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Ladybird nursery

Posted: Monday 7 July 2014
by Adam Pasco

Doing little more than standing and watching as aphids start spreading on flowers, shrubs and crops takes a cool head.


Doing little more than standing and watching as aphids start spreading on flowers, shrubs and crops takes a cool head. Such is the lot of an organic gardener. Still, the fact remains that our gardens will never develop that fine organic balance unless we allow some pests to develop, on which predators can feed.

Blue tits won’t successfully raise chicks in my nesting box unless they have a good supply of caterpillars to feed them - and I’m told they can need hundreds of caterpillars a day. Frogs and toads won’t take up residence in my borders (and among veg and salad crops) if they don’t have food, so tolerating some slug damage is my sacrifice in order to allow nature to control these pests without me resorting to slug pellets.

Well, I have taken to lending them a hand recently by taking a torchlight tour of my borders in search of slugs and snails, and usually catch a few each night, which is very satisfying.

I usually spot a few ladybirds through spring that have probably emerged from hibernation, but as more fly in they won’t stop and breed unless there’s food, and my golden hop creates the perfect nursery. This vigorous hardy climber shoots up over my pergola each spring, reaching the top within weeks, but the lush foliage of Humulus lupulus ‘Aureus’ is also loved by aphids. It isn’t long before I find them on the underside of leaves. It’s tempting to think I should reach for a soapy spray to put an end to their relentless reproduction.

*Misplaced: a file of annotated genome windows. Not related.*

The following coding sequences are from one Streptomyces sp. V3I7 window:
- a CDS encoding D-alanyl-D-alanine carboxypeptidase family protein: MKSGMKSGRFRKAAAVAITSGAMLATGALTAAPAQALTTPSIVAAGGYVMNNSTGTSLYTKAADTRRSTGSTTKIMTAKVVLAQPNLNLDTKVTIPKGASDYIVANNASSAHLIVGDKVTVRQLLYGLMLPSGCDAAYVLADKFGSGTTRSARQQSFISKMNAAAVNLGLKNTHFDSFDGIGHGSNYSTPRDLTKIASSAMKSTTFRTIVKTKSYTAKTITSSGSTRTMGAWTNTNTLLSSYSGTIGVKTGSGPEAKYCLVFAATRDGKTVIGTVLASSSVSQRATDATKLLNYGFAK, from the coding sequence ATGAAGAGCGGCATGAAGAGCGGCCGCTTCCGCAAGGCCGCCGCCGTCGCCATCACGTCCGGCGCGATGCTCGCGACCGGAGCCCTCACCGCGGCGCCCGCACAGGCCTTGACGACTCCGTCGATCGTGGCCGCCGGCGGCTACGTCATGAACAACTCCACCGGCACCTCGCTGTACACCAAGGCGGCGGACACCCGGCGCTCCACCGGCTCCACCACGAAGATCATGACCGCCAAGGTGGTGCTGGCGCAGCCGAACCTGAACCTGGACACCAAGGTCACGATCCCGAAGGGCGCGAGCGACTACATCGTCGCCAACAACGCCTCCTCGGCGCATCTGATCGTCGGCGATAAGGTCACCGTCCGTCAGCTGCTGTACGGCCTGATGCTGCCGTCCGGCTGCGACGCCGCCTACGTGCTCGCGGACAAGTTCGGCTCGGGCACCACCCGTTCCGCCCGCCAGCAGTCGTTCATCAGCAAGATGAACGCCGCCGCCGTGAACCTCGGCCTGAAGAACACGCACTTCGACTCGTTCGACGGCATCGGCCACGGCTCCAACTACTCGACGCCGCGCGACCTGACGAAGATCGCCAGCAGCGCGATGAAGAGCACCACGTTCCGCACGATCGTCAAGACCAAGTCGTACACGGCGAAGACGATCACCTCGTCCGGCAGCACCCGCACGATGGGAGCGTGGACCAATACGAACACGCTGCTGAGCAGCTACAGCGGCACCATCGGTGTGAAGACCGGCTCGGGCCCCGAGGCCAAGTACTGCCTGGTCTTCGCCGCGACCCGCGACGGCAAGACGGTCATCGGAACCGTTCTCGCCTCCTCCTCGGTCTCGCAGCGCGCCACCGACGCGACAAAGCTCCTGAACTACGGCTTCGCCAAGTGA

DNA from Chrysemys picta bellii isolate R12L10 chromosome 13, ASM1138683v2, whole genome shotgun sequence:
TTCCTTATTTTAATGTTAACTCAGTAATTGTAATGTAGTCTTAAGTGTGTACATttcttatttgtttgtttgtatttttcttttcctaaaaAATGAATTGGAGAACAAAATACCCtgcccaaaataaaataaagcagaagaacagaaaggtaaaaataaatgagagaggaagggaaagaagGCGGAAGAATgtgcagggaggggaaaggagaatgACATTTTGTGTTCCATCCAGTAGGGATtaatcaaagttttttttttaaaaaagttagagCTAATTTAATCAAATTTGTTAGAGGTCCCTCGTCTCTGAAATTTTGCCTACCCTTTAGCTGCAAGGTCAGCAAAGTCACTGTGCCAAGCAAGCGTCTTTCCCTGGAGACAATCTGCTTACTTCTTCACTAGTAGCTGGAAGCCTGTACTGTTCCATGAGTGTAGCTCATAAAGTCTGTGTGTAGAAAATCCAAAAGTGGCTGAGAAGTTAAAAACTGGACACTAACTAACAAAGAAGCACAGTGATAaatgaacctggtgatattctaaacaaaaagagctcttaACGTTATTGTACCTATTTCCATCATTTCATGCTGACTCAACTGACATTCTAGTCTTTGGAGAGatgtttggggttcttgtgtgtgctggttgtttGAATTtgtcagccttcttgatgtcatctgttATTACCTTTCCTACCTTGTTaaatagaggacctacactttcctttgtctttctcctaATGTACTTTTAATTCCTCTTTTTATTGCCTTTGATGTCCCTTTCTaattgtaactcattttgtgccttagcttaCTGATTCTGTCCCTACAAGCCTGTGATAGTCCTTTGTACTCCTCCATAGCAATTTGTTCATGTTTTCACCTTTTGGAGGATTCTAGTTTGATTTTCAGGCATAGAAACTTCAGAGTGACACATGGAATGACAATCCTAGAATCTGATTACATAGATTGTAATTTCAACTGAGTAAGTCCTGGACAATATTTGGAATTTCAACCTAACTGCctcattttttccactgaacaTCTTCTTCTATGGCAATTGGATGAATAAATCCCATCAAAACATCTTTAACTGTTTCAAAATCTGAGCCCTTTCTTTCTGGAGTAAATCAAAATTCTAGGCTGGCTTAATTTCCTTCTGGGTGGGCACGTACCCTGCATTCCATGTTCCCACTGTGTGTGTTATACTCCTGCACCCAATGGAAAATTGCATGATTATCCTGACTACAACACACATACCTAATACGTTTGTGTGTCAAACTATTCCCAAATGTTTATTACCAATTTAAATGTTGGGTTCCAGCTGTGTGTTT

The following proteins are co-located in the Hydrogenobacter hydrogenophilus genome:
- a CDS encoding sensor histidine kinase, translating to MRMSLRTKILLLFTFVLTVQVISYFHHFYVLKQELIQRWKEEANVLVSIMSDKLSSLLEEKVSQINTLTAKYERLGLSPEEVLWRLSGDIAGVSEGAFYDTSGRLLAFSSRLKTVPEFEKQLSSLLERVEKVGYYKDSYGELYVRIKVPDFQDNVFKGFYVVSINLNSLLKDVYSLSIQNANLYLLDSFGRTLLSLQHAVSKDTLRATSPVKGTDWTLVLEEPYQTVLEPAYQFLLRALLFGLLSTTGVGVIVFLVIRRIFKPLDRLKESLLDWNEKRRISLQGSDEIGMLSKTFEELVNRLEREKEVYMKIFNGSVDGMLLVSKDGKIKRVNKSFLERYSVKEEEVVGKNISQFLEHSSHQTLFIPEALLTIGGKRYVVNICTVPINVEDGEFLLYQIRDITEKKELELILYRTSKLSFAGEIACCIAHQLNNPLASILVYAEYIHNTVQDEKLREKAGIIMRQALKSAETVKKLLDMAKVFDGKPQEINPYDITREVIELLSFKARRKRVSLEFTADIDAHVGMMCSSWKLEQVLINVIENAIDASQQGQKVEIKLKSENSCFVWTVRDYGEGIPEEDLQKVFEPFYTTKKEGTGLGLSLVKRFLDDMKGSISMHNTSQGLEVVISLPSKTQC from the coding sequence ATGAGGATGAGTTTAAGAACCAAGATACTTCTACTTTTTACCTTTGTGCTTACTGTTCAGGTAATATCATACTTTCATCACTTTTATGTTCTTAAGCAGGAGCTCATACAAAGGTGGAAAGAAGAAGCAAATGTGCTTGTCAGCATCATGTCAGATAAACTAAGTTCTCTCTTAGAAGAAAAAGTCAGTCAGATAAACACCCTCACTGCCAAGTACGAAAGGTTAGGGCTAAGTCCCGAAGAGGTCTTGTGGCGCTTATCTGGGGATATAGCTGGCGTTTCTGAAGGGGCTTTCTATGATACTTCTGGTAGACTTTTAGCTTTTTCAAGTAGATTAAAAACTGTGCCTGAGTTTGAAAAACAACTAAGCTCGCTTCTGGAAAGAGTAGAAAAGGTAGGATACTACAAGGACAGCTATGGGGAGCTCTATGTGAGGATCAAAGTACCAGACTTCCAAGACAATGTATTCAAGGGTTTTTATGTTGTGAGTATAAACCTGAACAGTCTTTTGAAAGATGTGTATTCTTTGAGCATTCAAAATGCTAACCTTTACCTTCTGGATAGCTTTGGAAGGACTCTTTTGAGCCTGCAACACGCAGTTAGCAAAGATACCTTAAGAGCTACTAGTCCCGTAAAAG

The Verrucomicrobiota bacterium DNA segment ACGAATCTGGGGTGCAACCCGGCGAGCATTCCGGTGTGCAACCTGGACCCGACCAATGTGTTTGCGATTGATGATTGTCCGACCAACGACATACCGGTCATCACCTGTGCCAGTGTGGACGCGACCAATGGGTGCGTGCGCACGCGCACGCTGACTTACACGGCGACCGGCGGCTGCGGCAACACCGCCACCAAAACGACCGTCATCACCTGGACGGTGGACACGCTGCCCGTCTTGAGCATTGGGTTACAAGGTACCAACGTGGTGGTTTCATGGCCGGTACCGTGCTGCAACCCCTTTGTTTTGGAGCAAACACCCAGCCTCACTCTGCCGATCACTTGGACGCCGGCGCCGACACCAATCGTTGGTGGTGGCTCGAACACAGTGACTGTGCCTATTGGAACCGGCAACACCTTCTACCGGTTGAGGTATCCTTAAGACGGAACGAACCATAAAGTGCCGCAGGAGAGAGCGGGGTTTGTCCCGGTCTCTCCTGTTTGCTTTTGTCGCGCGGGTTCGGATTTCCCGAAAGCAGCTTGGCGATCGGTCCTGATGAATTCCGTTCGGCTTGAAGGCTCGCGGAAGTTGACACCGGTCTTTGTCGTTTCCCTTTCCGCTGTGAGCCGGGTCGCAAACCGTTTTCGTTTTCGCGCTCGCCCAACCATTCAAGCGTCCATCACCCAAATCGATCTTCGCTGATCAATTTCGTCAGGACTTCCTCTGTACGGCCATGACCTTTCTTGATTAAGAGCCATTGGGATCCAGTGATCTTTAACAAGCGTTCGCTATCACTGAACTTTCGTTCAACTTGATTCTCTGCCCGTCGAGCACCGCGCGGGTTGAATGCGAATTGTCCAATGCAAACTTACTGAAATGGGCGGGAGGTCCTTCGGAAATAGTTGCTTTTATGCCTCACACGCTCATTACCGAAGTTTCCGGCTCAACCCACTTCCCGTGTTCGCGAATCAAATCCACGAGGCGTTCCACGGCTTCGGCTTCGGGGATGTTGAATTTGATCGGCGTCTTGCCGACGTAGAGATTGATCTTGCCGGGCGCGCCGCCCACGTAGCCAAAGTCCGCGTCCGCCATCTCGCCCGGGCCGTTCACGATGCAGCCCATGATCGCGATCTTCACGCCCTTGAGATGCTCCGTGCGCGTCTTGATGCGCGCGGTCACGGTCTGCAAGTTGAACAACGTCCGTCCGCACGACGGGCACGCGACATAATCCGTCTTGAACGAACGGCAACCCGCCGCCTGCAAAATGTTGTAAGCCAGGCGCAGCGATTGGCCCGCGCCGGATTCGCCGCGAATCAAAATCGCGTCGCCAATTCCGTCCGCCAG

Patience is a virtue, and within weeks I’ll spot a ladybird or two. Fingers crossed, and they’ll breed and lay eggs. Then I’ll spot the tiny larvae crawling over the leaves in search of their prey. Both ladybird adults and larvae have a good appetite for greenfly, and sometimes I even gently move a few onto other plants suffering aphid attack.

The larvae grow and develop into pupae, like the ones in the picture above, and these then hatch into adult ladybirds that continue feeding and breeding to continue providing their valuable service.

No, I wouldn’t be without my golden hop and the ladybird nursery it supports in the heart of my garden. I wonder what other plants you've found provide the same service? Do share, as the more areas like this we can include in our gardens the easier it becomes to leave pest control in the capable hands of armies of natural predators.





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Viv Randles2 07/07/2014 at 16:57

I have a real struggle with aphids being farmed by ants on the philadelphus (on which they almost completely wiped out the flowers this year), and more recently on the broadbeans. These are in the back garden, and we have lots of ladybirds in the front garden, but they never seem to make it round to where they could feast to their stomachs' content. Will it upset the ladybirds if I try carrying them that far away from their present location? I don't want to wreck their nesting pattern and thereby risk driving them away.

Dave Morgan 07/07/2014 at 20:17

You'll do them no harm by catching them up and putting them on the affected plants. A new food source encourages breeding, so they will produce new larvae who will feast on the aphids readily. 

Dovefromabove 07/07/2014 at 22:28

Fleurisa 08/07/2014 at 10:41

You need to sort out the ant problem first as ants will kill ladybirds